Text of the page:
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Foam cells are lipid-laden macrophages that contribute to the inflammation and tissue damage associated with many chronic inflammatory disorders. Although foam cell biogenesis has been extensively studied in atherosclerosis, how these cells form during a chronic infectious disease such as tuberculosis is unknown. Here we report that, unlike the cholesterol-laden cells of atherosclerosis, foam cells in tuberculous lung lesions accumulate triglycerides. Consequently, the biogenesis of foam cells varies with the underlying disease. In vitro mechanistic studies showed that triglyceride accumulation in human macrophages infected with Mycobacterium tuberculosis is mediated by TNF receptor signaling through downstream activation of the caspase cascade and the mammalian target of rapamycin complex 1 (mTORC1). These features are distinct from the known biogenesis of atherogenic foam cells and establish a new paradigm for non-atherogenic foam cell formation. Moreover, they reveal novel targets for disease-specific pharmacological interventions against maladaptive macrophage responses.
This article was published in the following journal.
Name: PLoS pathogens
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A family of vertebrate and insect lipid droplet associated proteins. They consist of a conserved N-terminal PAT domain (an alpha-helical region of about 110 amino acids), an 11-mer repeat region, and lipid-binding hydrophobic regions or 4-helix bundles near their C-termini. Perilipins transiently or constitutively localize to LIPID DROPLETS in ADIPOCYTES and FOAM CELLS, especially in regions adjacent to the PLASMA MEMBRANE and ENDOPLASMIC RECTICULUM. They are critical for lipid droplet synthesis and homeostasis as well as the regulation of lipid metabolism. Genetic variations in perilipins are associated with ATHEROSCLEROSIS; OBESITY; and DIABETES MELLITUS.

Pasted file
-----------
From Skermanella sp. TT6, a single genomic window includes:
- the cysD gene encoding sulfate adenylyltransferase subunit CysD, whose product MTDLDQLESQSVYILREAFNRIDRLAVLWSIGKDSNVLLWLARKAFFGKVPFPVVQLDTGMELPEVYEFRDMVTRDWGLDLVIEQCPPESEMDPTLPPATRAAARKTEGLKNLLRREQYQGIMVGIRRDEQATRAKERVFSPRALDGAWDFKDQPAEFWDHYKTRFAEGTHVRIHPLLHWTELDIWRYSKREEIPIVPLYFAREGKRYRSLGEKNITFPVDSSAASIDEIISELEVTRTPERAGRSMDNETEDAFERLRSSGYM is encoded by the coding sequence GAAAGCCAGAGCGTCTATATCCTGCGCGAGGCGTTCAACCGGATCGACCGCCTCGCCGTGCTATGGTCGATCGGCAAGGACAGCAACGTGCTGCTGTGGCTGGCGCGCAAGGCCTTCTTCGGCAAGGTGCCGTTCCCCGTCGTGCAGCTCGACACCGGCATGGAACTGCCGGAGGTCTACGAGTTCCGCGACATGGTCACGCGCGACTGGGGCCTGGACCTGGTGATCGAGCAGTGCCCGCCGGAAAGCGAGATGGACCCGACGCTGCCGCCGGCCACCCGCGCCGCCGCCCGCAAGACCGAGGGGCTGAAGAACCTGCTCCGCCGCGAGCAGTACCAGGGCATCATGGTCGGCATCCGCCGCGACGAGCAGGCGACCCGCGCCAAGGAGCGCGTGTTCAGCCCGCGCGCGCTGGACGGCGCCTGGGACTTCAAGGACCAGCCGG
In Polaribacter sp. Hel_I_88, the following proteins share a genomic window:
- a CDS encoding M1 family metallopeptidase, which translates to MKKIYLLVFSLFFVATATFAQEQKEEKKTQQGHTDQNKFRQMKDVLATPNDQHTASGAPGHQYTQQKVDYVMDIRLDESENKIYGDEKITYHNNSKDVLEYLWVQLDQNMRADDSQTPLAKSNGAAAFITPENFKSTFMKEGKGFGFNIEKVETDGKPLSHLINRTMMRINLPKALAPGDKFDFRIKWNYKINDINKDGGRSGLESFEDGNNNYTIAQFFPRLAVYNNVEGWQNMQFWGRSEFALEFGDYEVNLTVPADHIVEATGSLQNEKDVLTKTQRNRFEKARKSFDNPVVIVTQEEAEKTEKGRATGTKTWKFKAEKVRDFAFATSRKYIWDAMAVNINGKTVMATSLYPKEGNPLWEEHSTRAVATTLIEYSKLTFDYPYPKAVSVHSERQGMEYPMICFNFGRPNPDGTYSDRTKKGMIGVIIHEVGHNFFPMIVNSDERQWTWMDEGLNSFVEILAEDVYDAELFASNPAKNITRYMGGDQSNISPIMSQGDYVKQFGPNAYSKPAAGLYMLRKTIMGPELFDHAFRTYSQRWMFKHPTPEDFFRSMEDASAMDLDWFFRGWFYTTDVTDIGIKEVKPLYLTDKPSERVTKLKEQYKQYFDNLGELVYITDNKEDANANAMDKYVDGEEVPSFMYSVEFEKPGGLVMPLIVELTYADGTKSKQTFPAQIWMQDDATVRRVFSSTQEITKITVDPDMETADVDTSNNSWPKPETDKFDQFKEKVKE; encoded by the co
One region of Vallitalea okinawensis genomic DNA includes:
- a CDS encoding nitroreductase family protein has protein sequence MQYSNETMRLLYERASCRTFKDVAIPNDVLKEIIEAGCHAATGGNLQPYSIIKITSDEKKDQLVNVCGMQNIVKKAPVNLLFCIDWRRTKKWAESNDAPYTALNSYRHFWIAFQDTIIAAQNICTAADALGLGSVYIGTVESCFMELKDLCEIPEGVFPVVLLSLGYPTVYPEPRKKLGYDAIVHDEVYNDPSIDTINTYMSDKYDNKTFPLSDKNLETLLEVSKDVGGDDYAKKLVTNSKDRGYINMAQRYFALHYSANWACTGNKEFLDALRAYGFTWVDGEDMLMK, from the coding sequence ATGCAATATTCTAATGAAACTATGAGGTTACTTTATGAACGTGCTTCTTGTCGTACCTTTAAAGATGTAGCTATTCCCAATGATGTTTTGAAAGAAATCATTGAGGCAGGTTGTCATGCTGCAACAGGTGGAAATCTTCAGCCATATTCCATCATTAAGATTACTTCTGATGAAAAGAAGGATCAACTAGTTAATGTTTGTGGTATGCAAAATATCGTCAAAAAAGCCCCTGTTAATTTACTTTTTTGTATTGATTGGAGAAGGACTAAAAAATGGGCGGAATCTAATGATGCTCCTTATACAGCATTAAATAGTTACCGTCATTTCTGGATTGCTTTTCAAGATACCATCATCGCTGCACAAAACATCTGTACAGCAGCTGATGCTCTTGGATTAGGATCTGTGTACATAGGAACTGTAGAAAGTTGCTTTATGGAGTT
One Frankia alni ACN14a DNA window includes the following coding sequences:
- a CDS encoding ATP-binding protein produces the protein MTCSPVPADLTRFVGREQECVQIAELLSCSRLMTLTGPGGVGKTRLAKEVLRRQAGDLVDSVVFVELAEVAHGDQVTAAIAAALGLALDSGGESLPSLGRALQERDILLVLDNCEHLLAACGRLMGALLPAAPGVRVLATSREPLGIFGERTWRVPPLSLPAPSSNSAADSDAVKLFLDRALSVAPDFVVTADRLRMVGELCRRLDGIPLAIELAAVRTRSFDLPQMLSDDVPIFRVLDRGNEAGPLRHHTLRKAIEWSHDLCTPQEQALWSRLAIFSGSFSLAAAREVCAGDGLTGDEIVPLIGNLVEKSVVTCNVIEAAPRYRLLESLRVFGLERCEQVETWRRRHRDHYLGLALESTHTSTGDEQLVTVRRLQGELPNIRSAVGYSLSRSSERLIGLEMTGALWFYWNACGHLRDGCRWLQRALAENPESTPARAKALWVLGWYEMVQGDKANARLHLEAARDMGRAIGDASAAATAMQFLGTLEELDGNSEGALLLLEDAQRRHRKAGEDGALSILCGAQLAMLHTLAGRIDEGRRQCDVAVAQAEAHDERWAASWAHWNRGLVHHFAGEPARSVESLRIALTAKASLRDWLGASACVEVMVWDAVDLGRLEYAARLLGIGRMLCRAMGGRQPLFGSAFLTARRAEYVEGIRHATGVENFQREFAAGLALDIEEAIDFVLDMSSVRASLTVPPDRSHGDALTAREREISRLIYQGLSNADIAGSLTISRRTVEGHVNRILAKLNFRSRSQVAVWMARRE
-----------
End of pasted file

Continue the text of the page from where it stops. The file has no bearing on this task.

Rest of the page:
A perilipin that is expressed by many different cell types. It binds FATTY ACIDS and CHOLESTEROL, stabilizes TRIGLYCERIDES, and localizes to both the surface and hydrophobic core of LIPID DROPLETS, as well as the ENDOPLASMIC RECTICULUM and PLASMA MEMBRANE in MACROPHAGES. It also plays a central role in the biogenesis of lipid droplets and FOAM CELLS and is highly expressed by macrophages at atherosclerotic lesions in human arteries along with the INFLAMMATION markers TNF-ALPHA; MCP-1 RECEPTOR; and IL-6.
A condition marked by the development of widespread xanthomas, yellow tumor-like structures filled with lipid deposits. Xanthomas can be found in a variety of tissues including the SKIN; TENDONS; joints of KNEES and ELBOWS. Xanthomatosis is associated with disturbance of LIPID METABOLISM and formation of FOAM CELLS.
A lipid droplet protein that is expressed primarily by ADIPOCYTES of WHITE ADIPOSE TISSUE and BROWN ADIPOSE TISSUE. It co-localizes with MACROPHAGES and FOAM CELLS of artherosclerotic lesions and stabilizes LIPID DROPLETS by inhibiting HORMONE SENSITIVE LIPASE. It may also protect TRIGLYCERIDES against hydrolysis within the PLASMA MEMBRANE and modulate CHOLESTEROL ESTER HYDROLASE activity.
Dynamic cytoplasmic organelles found in almost all cells. They consist of a central core of LIPIDS surrounded by a phospholipid monolayer studded with surface proteins, and are involved in LIPID METABOLISM and storage.
Tuberculosis (TB) is an infectious disease caused by bacteria belonging to the Mycobacterium tuberculosis complex. Over nine million new cases of TB, and nearly two million deaths from TB, are estimated to occur around the world every year, and new inf...